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    • 21 AUG 18
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    Minimally Invasive Spine Surgery

    For decades, the only way to access the necessary areas for spinal surgery was through open surgery. During open spine surgery, a five- to six-inch incision is made along the back, after which muscles are moved in order for the surgeon to reach the target area and remove damaged bones or discs or perform other procedures.

    While open spine surgery is still a useful and necessary technique to treat some conditions, similar to surgery as a whole, more spine surgeries are becoming minimally invasive. In minimally invasive spine surgery, surgeons make only small incisions through which they utilize specialized instruments to access the spine. Small tools and a specially operating microscope (called an endoscope) are then employed to work on the target areas of the spine. During minimally invasive spine surgery, muscles, tendons and connective soft tissue are greatly spared the risk of disruption or damage.

    The names associated with these two different procedures should be a giveaway as to the difference in methods: open surgery requires what is termed “muscle stripping,” while minimally invasive spine surgery employs “muscle sparing.”

    Benefits of minimally invasive spine surgery

    In addition to reduced disruption to the area, minimally invasive spine surgery allows the surgeon to see only the location where the spine problem exists. With continually advancing technology, innovative techniques and experience, this surgery continues to become increasingly accessible and attractive to patients.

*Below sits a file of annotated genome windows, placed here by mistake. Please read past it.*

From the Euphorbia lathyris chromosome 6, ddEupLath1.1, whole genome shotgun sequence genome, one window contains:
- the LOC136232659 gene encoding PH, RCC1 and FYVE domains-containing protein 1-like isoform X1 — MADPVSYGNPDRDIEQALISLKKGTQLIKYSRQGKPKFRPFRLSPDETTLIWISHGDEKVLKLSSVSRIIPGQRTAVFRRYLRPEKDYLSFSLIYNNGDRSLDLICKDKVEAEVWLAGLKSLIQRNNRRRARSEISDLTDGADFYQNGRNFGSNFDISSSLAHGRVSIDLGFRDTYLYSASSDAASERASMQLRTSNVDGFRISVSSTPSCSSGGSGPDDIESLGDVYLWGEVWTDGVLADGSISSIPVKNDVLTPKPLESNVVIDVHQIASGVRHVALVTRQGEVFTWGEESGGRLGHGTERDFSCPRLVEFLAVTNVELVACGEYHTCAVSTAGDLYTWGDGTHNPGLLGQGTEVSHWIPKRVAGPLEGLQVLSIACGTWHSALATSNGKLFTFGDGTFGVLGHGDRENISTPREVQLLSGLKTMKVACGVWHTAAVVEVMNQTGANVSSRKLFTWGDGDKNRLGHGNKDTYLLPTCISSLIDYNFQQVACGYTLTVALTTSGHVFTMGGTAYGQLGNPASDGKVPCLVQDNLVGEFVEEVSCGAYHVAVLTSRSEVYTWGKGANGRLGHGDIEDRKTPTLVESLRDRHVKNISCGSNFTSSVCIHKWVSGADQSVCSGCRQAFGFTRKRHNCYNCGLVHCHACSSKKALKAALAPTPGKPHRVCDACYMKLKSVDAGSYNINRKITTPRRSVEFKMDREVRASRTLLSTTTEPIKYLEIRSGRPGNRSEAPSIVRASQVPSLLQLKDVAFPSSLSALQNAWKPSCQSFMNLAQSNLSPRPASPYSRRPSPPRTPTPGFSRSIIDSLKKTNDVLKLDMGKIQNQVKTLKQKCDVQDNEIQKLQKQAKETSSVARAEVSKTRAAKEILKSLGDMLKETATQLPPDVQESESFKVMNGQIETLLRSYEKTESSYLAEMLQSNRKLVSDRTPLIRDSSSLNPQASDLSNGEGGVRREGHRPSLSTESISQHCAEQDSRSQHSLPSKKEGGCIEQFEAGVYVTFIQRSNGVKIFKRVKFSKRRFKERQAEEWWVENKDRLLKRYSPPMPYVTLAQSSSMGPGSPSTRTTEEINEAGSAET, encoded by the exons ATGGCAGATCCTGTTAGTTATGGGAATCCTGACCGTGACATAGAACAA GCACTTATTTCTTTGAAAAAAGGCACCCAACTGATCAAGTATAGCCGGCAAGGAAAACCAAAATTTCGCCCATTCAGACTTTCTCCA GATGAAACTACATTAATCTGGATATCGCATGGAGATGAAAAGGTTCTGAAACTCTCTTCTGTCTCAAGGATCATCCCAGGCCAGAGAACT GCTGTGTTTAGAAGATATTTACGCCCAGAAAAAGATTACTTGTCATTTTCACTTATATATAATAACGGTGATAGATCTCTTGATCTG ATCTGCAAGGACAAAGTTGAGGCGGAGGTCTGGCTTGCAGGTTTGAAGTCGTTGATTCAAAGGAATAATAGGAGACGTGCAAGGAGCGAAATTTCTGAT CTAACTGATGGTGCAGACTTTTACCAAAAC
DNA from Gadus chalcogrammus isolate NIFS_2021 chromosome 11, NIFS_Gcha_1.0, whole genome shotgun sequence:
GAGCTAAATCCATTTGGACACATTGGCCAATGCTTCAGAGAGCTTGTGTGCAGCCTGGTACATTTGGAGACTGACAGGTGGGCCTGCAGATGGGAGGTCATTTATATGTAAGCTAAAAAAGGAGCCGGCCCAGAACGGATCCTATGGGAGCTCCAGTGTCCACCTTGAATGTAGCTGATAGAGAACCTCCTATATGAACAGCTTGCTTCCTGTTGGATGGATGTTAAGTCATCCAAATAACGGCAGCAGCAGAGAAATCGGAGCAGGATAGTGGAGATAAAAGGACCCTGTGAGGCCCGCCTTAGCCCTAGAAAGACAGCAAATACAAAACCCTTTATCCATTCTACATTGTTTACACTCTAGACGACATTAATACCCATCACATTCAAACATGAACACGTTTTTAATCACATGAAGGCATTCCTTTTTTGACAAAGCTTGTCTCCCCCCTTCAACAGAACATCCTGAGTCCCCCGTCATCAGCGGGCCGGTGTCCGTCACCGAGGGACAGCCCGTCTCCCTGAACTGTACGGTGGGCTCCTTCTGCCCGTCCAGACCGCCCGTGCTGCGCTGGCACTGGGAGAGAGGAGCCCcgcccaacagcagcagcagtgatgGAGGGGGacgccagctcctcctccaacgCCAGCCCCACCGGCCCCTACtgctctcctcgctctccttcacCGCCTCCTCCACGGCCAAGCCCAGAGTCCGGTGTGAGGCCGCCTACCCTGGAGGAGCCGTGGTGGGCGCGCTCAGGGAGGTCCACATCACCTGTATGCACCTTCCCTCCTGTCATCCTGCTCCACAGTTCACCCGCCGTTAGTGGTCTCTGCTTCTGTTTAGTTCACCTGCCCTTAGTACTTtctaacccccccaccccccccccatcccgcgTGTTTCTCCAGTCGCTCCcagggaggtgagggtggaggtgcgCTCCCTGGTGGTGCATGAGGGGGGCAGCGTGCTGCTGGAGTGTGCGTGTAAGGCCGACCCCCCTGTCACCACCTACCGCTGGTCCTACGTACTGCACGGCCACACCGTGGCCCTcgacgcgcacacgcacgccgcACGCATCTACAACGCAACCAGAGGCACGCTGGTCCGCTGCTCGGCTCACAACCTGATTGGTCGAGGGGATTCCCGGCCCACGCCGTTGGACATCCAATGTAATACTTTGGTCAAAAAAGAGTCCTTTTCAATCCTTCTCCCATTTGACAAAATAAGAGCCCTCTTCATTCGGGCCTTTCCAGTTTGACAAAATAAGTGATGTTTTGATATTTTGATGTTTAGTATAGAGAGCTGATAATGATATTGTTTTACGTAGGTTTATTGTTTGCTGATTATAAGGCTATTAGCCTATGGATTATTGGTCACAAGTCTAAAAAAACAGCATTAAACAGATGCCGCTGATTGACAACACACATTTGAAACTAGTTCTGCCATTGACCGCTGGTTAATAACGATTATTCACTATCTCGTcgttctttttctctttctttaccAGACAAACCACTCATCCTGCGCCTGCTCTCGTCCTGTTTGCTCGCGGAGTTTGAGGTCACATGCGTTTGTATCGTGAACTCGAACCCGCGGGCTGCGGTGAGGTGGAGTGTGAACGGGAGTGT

Advantages of minimally invasive spine surgery include:

    • Less invasive technique
    • More rapid recovery
    • Outpatient (same day) surgery and/or shorter hospital stay
    • Less pain
    • Less post-surgical soreness
    • Smaller incisions
    • Less bleeding
    • Less narcotic use

    Conditions Treated by minimally invasive spine surgery

    Because of the progress of surgical innovations and advanced technology, minimally invasive spine surgery is used to treat many conditions. These commonly include:

    • Degenerative disc disease
    • Lumbar and cervical disc herniation
    • Scoliosis or spinal deformities
    • Spinal fractures
    • Spinal instability
    • Spinal stenosis
    • Spinal tumors
    • Spondylolisthesis

    Minimally invasive spine surgery candidates

    Like most procedures, one size does not fit all. Each person’s spine develops differently, having experienced different stresses and conditions. Minimally invasive spine surgery is indicated for certain patients based on their surgeon’s recommendation. Spine surgery is also reserved as a last option, after all other conservative treatment options have been exhausted. Minimally invasive spine surgery is also requires a skilled surgeon. For these reasons, it is important to work with an experienced and board certified surgeon.

    Out-Patient Spine Surgery

    For select patients, our highly skilled surgeons are now able to perform minimally invasive spine procedures on an outpatient basis. This means the procedure can be done in our state-of-the-art surgery center and the patient can go home the same day to recover with no overnight stay at a hospital or inpatient rehabilitation facility.

    Surgery with UOA

    With our wide experience in various cutting-edge techniques in minimally invasive spine surgery, we customize our treatment to best suit each patient. Our experts can discuss with you the use of robotic-assisted surgery as part of minimally invasive procedures; including use of the Mazor Robotic System, which improves safety with precise positioning of spine instrumentation.

    At University Orthopaedic Associates (UOA), we bring 45 years of experience to the diagnosis and cutting-edge treatment of spine conditions. Our record of successful spine surgeries speaks for itself. Contact us for a consultation.

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